Fat Chance: Modelling the Socio-Economic Determinants of Dietary Fat Intake in China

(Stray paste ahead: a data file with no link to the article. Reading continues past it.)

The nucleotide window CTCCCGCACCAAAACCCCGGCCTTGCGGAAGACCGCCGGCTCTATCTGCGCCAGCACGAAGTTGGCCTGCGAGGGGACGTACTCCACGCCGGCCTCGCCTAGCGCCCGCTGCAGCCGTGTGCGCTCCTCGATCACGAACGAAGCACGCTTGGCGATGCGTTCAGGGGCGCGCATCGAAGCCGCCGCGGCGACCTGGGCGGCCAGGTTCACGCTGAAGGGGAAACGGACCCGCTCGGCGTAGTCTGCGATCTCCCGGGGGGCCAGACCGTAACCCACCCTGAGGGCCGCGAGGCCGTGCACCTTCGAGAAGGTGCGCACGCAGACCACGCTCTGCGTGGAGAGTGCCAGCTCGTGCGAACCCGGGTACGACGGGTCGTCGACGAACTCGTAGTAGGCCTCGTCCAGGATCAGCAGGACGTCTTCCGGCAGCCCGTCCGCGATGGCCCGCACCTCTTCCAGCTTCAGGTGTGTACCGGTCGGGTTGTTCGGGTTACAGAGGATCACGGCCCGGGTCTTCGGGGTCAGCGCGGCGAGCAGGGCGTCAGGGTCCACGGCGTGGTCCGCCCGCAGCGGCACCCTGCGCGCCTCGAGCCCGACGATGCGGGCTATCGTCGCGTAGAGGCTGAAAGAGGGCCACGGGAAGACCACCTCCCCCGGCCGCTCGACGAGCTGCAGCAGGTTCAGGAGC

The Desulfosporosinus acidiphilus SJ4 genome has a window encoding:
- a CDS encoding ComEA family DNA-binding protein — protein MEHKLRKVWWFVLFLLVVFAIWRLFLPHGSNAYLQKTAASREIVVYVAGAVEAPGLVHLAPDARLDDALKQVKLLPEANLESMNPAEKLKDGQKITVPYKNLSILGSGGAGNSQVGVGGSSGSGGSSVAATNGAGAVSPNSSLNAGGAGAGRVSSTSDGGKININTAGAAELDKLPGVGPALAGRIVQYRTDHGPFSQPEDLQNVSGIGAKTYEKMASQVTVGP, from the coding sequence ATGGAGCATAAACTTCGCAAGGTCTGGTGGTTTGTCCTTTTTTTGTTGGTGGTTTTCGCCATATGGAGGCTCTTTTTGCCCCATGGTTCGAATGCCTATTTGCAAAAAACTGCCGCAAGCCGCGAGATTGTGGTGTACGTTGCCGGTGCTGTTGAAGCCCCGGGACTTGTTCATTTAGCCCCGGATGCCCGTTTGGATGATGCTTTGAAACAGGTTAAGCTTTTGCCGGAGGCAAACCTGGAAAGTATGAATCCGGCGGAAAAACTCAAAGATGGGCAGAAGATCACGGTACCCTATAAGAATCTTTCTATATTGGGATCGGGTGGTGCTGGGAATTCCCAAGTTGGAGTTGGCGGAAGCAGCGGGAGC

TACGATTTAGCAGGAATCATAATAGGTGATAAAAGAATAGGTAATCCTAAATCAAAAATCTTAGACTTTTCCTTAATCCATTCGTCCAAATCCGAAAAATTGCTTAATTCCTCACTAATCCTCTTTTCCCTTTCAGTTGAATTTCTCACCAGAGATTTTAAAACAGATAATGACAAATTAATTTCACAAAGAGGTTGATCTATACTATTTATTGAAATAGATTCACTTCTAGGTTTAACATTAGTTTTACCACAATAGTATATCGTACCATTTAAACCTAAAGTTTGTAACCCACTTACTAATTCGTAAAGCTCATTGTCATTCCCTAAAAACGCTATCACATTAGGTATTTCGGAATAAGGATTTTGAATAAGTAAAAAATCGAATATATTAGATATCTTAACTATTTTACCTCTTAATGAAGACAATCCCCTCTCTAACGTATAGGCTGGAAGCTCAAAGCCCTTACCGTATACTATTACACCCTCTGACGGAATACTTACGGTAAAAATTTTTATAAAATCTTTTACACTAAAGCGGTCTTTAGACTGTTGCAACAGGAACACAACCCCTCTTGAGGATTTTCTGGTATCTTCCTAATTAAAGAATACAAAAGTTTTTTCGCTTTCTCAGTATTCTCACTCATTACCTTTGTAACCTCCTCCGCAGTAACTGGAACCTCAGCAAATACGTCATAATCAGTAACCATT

Quantile Regression methods have much to offer the investigation of the determinants of dietary intake. Dietary inadequacy or excess occurs at the tails of nutrient and food intakes, and it seems intuitive that intake responses in these areas will differ from elsewhere along the intake distribution. We apply quantile regression to examine the drivers of a key aspect of dietary health, fat density of energy intake in China. The sample of 2612 individuals between the ages of 20 and 45 is derived from the China Health and Nutrition Survey. The following insights emerge: (i) Fat density increases with income, but worryingly the income effect is more pronounced at the upper conditional tail of fat intake (ii) While it is confirmed that an urban location contributes to higher fat density for the most part, this effect disappears at the upper conditional quantiles, suggesting that, at the most unhealthy levels of fat density conditional on covariates, the problem is as much a rural one as it is urban.
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